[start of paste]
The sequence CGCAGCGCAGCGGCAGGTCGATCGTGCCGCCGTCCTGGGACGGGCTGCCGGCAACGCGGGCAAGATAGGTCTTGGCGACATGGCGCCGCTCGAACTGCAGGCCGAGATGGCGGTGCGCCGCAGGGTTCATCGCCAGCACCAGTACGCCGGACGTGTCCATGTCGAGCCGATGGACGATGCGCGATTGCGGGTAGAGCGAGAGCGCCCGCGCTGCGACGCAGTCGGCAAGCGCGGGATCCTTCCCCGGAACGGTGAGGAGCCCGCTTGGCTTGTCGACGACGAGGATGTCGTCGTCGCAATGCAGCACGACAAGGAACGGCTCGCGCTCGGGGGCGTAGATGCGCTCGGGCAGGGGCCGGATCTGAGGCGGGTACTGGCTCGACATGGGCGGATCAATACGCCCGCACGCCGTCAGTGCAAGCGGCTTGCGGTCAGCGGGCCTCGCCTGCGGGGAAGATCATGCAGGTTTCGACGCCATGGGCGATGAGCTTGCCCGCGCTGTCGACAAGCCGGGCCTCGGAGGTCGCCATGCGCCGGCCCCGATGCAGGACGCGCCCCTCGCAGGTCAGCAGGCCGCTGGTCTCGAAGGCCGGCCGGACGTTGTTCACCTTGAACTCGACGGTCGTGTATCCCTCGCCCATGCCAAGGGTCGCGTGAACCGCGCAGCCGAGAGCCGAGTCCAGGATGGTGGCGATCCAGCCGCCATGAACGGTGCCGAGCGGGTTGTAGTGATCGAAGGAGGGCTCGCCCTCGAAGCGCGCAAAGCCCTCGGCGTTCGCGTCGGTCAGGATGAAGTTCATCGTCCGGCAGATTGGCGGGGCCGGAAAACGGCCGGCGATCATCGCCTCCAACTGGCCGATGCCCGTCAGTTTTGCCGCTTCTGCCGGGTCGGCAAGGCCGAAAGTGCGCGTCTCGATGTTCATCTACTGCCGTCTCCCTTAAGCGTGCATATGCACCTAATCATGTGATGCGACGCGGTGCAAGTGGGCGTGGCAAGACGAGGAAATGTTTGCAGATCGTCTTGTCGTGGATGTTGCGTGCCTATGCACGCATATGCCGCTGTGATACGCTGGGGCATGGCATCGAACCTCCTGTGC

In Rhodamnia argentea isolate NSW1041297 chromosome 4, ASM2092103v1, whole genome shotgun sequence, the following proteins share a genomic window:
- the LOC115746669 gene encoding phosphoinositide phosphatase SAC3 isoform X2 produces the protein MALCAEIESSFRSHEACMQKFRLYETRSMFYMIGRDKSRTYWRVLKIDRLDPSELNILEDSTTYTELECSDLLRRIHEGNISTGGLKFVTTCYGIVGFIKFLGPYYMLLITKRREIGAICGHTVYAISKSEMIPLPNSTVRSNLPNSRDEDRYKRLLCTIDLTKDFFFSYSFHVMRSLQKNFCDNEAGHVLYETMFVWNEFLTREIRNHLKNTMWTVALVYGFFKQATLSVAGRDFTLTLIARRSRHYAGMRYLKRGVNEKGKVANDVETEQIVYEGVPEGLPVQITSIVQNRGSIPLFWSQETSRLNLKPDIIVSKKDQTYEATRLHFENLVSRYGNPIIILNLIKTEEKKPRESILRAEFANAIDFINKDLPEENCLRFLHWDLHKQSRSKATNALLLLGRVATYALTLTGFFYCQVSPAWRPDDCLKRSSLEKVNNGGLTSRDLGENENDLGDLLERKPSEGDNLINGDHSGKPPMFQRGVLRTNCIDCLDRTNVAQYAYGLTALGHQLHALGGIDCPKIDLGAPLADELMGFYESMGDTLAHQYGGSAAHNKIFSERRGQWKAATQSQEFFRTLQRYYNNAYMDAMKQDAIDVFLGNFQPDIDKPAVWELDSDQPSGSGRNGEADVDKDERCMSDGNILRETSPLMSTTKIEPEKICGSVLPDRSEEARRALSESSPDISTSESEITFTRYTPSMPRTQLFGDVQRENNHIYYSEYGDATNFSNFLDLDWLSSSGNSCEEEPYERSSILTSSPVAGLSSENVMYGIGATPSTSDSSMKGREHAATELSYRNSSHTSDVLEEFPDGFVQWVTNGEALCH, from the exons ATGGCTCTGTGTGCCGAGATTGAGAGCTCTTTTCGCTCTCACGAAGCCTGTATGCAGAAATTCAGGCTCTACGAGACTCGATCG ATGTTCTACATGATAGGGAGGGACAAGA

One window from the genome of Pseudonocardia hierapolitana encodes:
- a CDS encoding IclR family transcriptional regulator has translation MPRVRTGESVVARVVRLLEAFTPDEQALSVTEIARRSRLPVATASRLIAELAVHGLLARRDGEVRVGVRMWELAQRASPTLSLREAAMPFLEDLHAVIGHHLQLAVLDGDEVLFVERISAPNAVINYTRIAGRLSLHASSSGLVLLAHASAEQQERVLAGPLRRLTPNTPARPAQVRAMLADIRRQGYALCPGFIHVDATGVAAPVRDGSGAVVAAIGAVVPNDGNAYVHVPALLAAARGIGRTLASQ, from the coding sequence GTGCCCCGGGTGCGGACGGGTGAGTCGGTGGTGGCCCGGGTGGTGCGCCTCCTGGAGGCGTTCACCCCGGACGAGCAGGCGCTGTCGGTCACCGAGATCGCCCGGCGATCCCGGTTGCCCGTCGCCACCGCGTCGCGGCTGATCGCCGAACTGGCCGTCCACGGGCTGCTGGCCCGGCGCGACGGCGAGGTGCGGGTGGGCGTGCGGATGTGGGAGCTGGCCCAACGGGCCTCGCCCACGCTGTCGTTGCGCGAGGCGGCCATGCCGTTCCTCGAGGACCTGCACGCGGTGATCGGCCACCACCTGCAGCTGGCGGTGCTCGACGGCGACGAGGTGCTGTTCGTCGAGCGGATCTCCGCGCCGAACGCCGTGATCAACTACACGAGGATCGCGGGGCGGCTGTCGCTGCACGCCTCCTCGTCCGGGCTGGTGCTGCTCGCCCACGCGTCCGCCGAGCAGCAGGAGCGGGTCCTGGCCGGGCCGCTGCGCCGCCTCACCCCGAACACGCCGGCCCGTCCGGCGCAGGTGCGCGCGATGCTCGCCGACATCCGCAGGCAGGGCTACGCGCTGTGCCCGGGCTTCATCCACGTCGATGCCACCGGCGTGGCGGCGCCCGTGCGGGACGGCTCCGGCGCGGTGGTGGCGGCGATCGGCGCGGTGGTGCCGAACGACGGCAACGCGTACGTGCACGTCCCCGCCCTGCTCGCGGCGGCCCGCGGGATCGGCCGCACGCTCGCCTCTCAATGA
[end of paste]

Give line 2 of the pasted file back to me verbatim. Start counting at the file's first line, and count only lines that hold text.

In Rhodamnia argentea isolate NSW1041297 chromosome 4, ASM2092103v1, whole genome shotgun sequence, the following proteins share a genomic window: